“Everyone is sort of forgetting some of the cases are just about kids who are getting left back in school due to learning disabilities,” Stern said. “They can’t get proper monitoring because the case is stalled. They can’t get proper decisions. There is so much legal nuance and such a turf war on who is going to be in charge.”

From fed to county court

Genesee County Circuit Court, where Yuille presides, has become the epicenter of civil lawsuits spurred by the Flint water crisis.

Starting in 2015, Flint plaintiffs initially filed civil cases in the Court of Claims and the U.S. District Court for the Eastern District of Michigan and Genesee Circuit Court.

But a majority of the cases filed in federal court were sent to Genesee Circuit Court for lack of federal jurisdiction.

U.S. District Judge John Corbett O’Meara is handling most of the remaining federal cases. He has not consolidated them, meaning that, for the time being, he is handling them individually, said David Ashenfelter, federal court spokesman. There are dismissal requests in a number of those cases.

Of the 68 cases filed in the U.S. District Court, all but 10 were sent to the Genesee Circuit Court for lack of federal jurisdiction.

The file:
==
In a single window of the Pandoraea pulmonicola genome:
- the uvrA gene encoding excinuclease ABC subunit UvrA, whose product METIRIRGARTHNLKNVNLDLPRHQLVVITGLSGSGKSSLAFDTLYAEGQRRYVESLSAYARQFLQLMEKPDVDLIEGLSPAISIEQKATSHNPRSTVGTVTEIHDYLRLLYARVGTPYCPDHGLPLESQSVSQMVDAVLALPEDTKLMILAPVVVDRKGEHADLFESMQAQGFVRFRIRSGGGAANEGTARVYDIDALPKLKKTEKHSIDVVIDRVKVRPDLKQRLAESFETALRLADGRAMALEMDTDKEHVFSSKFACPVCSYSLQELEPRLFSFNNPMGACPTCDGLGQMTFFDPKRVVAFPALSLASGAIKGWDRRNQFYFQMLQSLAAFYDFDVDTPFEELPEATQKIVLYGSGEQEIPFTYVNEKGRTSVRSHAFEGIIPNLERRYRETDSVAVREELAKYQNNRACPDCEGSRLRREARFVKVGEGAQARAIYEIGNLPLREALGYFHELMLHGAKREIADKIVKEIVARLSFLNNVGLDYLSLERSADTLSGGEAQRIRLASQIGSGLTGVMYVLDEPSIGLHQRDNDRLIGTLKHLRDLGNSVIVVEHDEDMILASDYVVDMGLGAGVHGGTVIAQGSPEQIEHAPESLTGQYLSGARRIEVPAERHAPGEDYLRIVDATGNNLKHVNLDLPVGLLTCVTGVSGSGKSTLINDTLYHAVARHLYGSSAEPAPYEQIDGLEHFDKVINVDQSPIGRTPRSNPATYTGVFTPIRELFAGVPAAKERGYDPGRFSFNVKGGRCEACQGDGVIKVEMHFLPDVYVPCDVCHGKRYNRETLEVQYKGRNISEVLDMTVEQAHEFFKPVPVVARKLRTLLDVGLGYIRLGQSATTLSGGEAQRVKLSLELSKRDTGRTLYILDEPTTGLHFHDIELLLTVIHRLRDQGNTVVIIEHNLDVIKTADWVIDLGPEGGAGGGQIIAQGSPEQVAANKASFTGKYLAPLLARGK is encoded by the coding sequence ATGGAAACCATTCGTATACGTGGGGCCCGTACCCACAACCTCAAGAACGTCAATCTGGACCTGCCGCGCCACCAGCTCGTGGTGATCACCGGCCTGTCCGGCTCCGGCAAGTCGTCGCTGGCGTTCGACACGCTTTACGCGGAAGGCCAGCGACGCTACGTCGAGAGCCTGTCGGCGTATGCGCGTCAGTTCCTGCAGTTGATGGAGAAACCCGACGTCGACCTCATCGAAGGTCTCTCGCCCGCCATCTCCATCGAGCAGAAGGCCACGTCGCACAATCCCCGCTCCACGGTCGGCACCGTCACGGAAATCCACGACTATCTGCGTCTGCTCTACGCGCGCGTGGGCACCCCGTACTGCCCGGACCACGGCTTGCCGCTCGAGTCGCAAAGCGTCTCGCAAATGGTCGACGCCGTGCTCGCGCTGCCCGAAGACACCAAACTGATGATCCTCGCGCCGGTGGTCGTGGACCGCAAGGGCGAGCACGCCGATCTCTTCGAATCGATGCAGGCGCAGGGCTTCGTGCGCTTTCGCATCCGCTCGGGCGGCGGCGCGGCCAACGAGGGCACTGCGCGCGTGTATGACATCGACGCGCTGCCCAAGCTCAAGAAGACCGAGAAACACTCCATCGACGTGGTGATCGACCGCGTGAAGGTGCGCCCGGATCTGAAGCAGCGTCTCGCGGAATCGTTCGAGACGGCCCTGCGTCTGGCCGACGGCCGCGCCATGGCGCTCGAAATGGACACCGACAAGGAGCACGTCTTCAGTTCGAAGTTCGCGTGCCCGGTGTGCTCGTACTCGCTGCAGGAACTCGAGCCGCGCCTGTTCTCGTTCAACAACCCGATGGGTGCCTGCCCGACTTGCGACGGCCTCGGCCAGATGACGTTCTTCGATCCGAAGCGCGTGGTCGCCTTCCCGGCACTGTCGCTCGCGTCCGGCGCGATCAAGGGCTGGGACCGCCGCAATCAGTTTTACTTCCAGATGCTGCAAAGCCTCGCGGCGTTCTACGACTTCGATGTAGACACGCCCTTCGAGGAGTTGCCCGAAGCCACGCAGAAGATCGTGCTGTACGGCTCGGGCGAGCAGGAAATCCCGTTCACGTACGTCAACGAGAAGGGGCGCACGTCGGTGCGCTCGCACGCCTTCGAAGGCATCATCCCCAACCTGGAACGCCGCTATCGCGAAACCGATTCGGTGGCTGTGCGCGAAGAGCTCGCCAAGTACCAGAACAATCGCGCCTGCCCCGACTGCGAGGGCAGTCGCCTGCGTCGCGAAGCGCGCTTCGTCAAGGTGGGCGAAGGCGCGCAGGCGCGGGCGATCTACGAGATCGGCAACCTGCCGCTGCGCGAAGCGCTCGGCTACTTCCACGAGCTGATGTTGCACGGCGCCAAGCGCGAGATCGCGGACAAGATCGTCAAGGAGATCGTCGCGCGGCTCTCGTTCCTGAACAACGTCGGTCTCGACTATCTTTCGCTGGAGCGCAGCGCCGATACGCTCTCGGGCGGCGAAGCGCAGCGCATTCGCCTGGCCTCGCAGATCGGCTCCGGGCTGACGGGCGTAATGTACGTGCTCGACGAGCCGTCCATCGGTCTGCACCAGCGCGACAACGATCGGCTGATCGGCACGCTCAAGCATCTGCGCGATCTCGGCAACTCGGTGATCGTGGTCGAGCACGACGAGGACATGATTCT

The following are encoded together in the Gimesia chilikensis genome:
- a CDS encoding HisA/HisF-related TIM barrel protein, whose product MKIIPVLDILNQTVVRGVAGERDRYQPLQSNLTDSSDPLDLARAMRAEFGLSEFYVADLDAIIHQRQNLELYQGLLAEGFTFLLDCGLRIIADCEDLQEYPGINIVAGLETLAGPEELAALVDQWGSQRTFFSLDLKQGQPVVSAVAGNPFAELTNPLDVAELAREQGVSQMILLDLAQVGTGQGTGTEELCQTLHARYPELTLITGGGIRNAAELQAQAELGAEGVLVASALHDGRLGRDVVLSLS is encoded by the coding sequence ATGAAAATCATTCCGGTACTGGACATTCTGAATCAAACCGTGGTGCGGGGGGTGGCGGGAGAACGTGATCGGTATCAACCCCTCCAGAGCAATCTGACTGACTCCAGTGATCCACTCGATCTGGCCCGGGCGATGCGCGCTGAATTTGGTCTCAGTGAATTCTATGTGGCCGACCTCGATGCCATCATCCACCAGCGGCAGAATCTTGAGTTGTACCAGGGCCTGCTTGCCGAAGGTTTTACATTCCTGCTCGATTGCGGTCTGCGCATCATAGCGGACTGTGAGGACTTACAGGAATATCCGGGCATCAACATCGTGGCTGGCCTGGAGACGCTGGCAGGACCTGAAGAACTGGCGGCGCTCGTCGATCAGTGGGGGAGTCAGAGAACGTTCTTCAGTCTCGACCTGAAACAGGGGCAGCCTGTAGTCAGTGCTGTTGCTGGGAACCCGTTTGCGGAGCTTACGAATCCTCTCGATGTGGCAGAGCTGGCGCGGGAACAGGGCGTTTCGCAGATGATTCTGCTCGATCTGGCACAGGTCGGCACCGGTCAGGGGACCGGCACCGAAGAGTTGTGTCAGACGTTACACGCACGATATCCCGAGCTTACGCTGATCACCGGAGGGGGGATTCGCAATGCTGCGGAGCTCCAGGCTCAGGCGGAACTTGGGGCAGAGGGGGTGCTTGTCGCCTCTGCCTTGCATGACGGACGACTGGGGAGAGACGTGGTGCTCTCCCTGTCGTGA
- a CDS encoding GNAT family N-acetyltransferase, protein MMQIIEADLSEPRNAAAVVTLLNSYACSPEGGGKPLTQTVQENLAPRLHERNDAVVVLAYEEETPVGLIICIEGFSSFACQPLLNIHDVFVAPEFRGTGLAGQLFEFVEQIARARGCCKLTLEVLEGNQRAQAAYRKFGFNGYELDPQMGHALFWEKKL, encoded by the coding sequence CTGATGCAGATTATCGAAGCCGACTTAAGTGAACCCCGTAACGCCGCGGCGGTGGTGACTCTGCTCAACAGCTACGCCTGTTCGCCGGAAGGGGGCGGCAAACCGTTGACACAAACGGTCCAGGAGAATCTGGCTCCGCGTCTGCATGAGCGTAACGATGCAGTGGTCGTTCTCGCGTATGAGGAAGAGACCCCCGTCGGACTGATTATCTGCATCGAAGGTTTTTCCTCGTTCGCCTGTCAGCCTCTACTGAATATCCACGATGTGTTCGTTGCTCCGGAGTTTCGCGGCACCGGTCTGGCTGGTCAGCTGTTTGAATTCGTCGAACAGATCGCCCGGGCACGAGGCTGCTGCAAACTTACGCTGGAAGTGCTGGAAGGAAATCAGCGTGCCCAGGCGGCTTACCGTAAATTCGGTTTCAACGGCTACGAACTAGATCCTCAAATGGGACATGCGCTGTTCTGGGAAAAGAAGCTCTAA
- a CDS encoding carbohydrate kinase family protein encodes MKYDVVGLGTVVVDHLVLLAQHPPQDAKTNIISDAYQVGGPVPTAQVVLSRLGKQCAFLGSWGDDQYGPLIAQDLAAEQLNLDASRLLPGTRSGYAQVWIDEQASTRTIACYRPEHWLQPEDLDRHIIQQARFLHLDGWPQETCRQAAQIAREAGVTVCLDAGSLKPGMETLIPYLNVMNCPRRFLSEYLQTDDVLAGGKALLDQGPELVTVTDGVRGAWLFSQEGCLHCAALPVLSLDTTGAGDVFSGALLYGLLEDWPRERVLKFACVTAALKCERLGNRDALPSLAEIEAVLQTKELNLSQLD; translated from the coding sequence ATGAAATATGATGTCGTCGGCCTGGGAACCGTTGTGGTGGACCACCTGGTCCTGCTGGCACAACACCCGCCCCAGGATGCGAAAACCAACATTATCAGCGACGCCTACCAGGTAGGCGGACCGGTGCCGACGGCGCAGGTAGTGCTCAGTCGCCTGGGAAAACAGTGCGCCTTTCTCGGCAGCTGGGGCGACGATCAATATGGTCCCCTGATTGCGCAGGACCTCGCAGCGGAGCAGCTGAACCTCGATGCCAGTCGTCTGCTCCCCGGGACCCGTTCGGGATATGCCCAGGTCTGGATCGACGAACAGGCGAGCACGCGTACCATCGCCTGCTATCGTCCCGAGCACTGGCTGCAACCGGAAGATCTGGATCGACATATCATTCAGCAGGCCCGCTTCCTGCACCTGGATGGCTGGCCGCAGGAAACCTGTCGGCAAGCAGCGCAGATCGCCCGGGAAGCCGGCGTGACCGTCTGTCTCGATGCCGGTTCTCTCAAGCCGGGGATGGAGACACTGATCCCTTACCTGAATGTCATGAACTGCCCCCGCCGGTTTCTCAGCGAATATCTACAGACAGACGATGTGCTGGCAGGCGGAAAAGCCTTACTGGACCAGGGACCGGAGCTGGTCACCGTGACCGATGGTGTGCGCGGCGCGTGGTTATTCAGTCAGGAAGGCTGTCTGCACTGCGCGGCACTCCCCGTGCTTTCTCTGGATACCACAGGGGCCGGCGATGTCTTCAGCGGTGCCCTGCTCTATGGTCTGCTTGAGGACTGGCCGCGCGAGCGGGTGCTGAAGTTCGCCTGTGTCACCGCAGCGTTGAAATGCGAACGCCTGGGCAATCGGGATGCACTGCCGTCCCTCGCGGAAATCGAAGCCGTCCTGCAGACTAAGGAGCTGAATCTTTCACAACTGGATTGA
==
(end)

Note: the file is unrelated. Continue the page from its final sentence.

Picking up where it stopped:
The onslaught of legal filings in the wake of the city’s lead-contaminated water system has forced the court to demand that attorneys and parties in these cases submit court filings in electronic format in a courthouse where documents typically come in paper form and enter through the clerk’s office.

In May, the State Court Administrator’s Office issued an order — at the request of the Genesee County Court — requiring parties and attorneys in personal injury and other civil cases arising from allegations of lead or other contaminants in Flint water to submit court filings in electronic format.

Awaiting judge’s decision

John Nevin, spokesman for the Michigan Supreme Court and State Court Administrator’s Office, said by rule, courts can receive documents from litigants only in paper at the clerk’s office. But the order allows parties in these cases to file documents electronically via email.

“It just saves the court from having to scan thousands of pages of documents, and that’s the purpose of the attached order,” Nevin said.

Last week, Yuille, who has served on the state bench for 20 years, asked attorneys on the Flint cases to submit examples of case management orders used in large personal injury cases across the nation that were adjudicated in federal courts, state courts and the Court of Claims, which is a separate statewide court system that handles major claims against the State of Michigan and its agencies and personnel.

McAlpine said he thinks Yuille, who declined a request by The News to be interviewed for this story, is close to making a decision on what the case management order to use.

“We have to get this thing settled. This is the only case where non-taxpayer money can be harvested to remedy what’s been done,” McAlpine said. “Let’s see how much private money we can get into this.

“I already have $1 million in attorneys fees listed in this file. I’ve got all my experts lined up. We are ready.”

jchambers@detroitnews.com